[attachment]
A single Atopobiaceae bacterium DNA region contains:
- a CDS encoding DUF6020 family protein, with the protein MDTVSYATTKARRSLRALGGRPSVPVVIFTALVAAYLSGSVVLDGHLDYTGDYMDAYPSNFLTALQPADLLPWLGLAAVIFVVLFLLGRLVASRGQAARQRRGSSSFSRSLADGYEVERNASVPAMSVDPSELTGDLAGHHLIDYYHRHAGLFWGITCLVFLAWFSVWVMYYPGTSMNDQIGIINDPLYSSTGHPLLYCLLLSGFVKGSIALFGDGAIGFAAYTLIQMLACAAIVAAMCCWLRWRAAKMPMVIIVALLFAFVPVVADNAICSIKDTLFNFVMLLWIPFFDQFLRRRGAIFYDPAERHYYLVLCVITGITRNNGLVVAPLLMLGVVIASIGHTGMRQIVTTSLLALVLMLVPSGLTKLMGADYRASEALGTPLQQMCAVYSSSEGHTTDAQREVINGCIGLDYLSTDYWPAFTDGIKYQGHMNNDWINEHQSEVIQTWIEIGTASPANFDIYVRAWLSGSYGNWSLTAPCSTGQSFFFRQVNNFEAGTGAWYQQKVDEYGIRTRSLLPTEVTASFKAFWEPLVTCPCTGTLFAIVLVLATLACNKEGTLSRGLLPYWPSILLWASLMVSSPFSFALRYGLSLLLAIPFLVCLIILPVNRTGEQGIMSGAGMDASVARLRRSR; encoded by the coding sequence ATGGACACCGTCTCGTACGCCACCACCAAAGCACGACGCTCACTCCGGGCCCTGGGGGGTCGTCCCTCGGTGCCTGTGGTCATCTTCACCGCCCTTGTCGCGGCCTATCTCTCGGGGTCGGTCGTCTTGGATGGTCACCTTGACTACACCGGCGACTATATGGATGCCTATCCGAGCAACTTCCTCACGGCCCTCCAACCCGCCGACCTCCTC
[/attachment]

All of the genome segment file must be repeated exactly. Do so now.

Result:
A single Atopobiaceae bacterium DNA region contains:
- a CDS encoding DUF6020 family protein, with the protein MDTVSYATTKARRSLRALGGRPSVPVVIFTALVAAYLSGSVVLDGHLDYTGDYMDAYPSNFLTALQPADLLPWLGLAAVIFVVLFLLGRLVASRGQAARQRRGSSSFSRSLADGYEVERNASVPAMSVDPSELTGDLAGHHLIDYYHRHAGLFWGITCLVFLAWFSVWVMYYPGTSMNDQIGIINDPLYSSTGHPLLYCLLLSGFVKGSIALFGDGAIGFAAYTLIQMLACAAIVAAMCCWLRWRAAKMPMVIIVALLFAFVPVVADNAICSIKDTLFNFVMLLWIPFFDQFLRRRGAIFYDPAERHYYLVLCVITGITRNNGLVVAPLLMLGVVIASIGHTGMRQIVTTSLLALVLMLVPSGLTKLMGADYRASEALGTPLQQMCAVYSSSEGHTTDAQREVINGCIGLDYLSTDYWPAFTDGIKYQGHMNNDWINEHQSEVIQTWIEIGTASPANFDIYVRAWLSGSYGNWSLTAPCSTGQSFFFRQVNNFEAGTGAWYQQKVDEYGIRTRSLLPTEVTASFKAFWEPLVTCPCTGTLFAIVLVLATLACNKEGTLSRGLLPYWPSILLWASLMVSSPFSFALRYGLSLLLAIPFLVCLIILPVNRTGEQGIMSGAGMDASVARLRRSR; encoded by the coding sequence ATGGACACCGTCTCGTACGCCACCACCAAAGCACGACGCTCACTCCGGGCCCTGGGGGGTCGTCCCTCGGTGCCTGTGGTCATCTTCACCGCCCTTGTCGCGGCCTATCTCTCGGGGTCGGTCGTCTTGGATGGTCACCTTGACTACACCGGCGACTATATGGATGCCTATCCGAGCAACTTCCTCACGGCCCTCCAACCCGCCGACCTCCTC